It's a new information for many pet parents, but skin cancer is quite common in both dogs and cats. Skin cancers are basically the tumor on skin or subcutaneous tissue (the tissue under the skin). 60 to 80% of tumors in pets are benign, meaning, they are just appear on the body but doesn't affect by any mean. Lipomas (fatty tumors, sebaceous adenomas, papillomas (mole-like growth) are benign tumors. Melanomas, Squamous cell carcinoma and Mast cell tumor are most common malignant tumors in pets that require medical attention.
Types of Cancer in Pets
There are number of cancers that have been diagnosed in dogs and cats, among which Melanomas, Squamous cell carcinoma and Mast cell tumor are most common and fatal.
It affects pigmented cells known as melanocytes. This tumor grows fast and and spreads to other organs such as lungs and liver. It is more frequent in dogs but much less in cats.
Signs and Symptoms
Benign melanomas vary in sizes ranging from very small to 2.5 inches in diameter. It appears in the area of skin covered with hair. It may be black, brown, gray or red in color. In orange cats, freckles on lips and gums can appear which is very normal and harmless. It is known as letingo simplex.
Malignant melanomas appear on the body parts where is less or no hair, such as mouth, lips, toenail pads and/or pads of the feet. It is more common in black dogs.
First procedure of melanomas treatment is surgery. If surgery is unable to remove the tumor, radiation therapy is applied. 70% times it is successful but recurrence is common. Depending on the severity of the tumor, chemotherapy is also used combining with surgery and/or radiation therapy. In case of oral melanoma, vaccination is a popular practice.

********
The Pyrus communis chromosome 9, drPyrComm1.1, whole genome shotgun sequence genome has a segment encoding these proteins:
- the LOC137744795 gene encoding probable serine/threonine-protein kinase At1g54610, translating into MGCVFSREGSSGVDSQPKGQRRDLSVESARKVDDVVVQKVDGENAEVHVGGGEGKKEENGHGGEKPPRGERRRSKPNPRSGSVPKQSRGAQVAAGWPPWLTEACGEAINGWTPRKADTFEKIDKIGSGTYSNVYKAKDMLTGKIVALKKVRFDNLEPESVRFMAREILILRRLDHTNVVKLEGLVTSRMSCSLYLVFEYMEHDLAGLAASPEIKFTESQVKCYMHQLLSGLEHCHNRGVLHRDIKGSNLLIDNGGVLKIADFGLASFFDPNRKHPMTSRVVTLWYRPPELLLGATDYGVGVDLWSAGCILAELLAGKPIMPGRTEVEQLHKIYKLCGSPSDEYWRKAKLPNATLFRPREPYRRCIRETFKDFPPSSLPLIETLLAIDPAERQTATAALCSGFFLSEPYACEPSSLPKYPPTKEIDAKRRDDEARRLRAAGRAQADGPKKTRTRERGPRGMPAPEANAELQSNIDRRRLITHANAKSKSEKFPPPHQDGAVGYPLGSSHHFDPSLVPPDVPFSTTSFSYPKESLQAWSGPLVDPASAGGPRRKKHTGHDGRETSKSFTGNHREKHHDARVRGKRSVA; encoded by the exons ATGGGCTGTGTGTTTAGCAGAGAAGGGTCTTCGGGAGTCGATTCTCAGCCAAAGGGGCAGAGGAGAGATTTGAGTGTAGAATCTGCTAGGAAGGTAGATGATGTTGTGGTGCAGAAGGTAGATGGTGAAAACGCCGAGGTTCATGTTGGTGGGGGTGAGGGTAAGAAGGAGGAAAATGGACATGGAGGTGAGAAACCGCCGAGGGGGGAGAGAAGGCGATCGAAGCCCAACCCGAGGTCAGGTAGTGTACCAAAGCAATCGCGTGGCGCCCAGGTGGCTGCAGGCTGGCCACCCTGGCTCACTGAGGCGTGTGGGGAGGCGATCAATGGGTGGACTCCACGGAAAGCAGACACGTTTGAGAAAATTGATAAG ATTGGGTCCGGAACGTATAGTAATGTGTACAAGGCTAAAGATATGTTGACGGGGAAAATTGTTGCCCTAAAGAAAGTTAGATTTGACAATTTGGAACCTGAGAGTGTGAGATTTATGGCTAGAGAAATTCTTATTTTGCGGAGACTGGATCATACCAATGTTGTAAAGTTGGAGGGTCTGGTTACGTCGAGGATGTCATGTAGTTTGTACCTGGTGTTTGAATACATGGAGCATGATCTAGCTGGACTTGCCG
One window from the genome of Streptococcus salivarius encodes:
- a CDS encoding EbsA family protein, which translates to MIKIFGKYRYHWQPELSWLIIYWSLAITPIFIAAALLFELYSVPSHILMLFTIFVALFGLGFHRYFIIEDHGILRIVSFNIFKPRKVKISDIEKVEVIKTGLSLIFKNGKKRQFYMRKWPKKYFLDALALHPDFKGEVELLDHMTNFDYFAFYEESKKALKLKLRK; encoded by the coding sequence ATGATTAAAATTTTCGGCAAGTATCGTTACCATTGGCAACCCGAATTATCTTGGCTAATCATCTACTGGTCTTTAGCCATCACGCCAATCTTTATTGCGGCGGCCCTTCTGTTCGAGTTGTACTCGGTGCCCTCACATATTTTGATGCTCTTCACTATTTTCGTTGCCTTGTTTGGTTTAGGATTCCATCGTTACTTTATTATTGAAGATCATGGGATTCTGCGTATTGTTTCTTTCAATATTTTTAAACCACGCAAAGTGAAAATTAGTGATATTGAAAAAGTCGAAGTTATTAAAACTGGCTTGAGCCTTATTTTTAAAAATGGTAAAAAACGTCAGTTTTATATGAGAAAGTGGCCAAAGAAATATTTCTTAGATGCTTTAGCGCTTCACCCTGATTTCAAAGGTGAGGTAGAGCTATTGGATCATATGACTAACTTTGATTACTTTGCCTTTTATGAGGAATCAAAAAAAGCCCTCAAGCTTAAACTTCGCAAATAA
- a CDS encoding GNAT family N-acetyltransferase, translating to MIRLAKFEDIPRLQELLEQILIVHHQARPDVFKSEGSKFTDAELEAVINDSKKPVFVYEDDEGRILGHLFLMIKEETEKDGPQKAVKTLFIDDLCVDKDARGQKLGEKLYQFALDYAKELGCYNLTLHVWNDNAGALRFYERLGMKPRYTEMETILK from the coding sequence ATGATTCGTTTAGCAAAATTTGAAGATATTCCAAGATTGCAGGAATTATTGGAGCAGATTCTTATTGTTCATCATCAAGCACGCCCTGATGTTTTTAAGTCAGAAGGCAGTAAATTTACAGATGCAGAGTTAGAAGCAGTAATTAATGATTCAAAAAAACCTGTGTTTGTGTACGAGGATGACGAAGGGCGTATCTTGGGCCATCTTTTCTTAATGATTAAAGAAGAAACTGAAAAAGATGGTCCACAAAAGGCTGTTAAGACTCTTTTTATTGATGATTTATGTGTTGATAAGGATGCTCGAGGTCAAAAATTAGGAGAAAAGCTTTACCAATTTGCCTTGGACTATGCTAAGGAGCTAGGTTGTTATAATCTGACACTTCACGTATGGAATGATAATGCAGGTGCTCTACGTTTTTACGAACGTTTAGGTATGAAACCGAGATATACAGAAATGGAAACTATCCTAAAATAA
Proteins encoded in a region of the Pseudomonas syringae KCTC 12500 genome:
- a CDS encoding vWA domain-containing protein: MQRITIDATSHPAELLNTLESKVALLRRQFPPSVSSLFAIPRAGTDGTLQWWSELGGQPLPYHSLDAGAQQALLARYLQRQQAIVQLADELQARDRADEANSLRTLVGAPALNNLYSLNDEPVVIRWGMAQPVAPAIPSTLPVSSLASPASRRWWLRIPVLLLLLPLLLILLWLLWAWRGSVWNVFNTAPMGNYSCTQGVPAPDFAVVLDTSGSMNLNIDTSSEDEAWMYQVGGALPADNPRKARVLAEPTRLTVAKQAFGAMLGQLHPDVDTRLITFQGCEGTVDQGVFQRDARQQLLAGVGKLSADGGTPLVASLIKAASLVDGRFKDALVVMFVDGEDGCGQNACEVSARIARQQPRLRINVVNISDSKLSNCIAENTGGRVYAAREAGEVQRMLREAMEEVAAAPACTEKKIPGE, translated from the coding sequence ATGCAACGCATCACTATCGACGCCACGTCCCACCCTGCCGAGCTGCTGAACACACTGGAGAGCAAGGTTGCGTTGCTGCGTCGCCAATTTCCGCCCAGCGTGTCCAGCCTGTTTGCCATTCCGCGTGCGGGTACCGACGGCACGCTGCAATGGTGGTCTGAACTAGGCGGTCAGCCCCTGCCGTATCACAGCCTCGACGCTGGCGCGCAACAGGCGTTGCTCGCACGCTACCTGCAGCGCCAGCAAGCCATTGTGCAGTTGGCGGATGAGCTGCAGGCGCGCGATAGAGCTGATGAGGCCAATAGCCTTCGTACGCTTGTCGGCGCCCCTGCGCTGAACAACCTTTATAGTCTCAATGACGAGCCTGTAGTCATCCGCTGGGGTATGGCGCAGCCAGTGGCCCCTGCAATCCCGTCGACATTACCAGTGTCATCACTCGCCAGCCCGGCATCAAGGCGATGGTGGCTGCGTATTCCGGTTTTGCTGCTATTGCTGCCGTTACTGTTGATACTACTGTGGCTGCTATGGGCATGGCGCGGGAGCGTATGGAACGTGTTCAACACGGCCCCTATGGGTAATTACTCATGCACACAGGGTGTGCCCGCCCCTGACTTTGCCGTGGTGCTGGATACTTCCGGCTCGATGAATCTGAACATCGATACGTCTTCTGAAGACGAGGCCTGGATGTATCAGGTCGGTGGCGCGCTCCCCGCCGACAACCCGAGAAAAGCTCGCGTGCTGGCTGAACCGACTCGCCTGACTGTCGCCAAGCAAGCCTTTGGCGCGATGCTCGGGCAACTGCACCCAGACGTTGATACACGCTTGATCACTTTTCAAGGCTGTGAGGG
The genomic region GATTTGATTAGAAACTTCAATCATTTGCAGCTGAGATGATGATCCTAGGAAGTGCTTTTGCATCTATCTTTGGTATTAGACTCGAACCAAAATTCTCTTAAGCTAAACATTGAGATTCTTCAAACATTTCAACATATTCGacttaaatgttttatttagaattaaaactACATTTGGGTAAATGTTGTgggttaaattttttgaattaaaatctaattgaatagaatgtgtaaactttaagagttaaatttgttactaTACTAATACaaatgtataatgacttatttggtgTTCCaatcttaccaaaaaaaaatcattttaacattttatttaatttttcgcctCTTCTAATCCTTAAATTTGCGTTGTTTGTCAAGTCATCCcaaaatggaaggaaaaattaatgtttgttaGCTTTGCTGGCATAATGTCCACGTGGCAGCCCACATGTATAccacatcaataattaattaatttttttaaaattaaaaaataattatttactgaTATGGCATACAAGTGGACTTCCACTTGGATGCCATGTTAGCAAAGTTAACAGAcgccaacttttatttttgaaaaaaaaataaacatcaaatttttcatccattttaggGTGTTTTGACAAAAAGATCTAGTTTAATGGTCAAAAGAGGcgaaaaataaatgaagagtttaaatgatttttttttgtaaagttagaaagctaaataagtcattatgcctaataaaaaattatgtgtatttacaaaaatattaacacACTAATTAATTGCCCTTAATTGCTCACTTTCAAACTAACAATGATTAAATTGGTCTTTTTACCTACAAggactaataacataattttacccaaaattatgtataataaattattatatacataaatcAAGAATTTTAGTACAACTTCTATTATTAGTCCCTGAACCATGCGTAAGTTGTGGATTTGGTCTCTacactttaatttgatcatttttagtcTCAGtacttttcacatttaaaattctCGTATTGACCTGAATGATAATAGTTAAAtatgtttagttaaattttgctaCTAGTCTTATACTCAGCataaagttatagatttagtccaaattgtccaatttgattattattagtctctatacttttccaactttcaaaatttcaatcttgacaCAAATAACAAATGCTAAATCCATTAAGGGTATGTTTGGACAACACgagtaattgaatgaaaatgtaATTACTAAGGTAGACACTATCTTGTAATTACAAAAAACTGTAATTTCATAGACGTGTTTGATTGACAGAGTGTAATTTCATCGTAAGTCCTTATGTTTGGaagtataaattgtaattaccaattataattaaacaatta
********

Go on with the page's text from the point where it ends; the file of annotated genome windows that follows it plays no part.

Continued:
Squamous Cell Carcinomas
The tumor affects thinly furred skin. It doesn't spread but can be aggressive and may lead to destruction of tissue around the tumor. Though the cause of this cancer is still unknown, most of the times it is induced by exposure to the sun. That is why, the best preventive measure for this is to limit the exposure of your pets to the sun.
All the pets are prone to this tumor, yet pets with short coats, especially with light skin are likely to develop it much faster. It typically appears on the dogs of age 6 to 10 years.
Signs and Symptoms
This tumor is firm and raised with a wart-like appearance. It appears on abdomen, around genitals and feet.
Surgical measures are used to remove squamous cell carcinomas. Photodynamic therapy is used to cure this tumor in inoperable locations. Use of a drug called Piroxicam has proven effective in developing immune system within the body of the animal to fight back the tumor cells.
Mast Cell Tumors
It occurs in the mast cell of the immune system. It is common in both cats and dogs. It sometimes disappears and returns back in few days. This can be confusing for pet parents to predict the disease. Although it is common in most of the breeds, Labrador retrievers, Boxers, Pugs and Golden retrievers are predisposed to develop this tumor.
Signs and Symptoms
Mast cell tumors are slow growing, rubber-like tumor. It is unusual skin masses, specially raised, hairless pinkish-yellow masses. These appear on trunk but 25% times it is on the legs. Itching, swelling and redness occurs in unbearable amount.
Like other tumors, first attempt of cure is through surgery for mast cell tumors, too. That may include radiation or may be not. Depending on the severity of the case, surgery might be accompanied by chemotherapy and/or steroids.
Veterinarians diagnose pet cancer using either of the two methods: biopsy or needle aspirate cytology. Biopsy involves removing of small amount of tissue from the tumor and testing. Whereas, in Needle aspirate cytology, a needle is used to remove a microscopic amount of cells from the tumor in order to examine cell structure.
Cancer is curable in pets if promptly identified. Take your pets to the veterinarian as soon as you seen any sign of cancer, do not ignore any. If it not cancer then it is a good news, but if it is, your pet will be cured in early stages.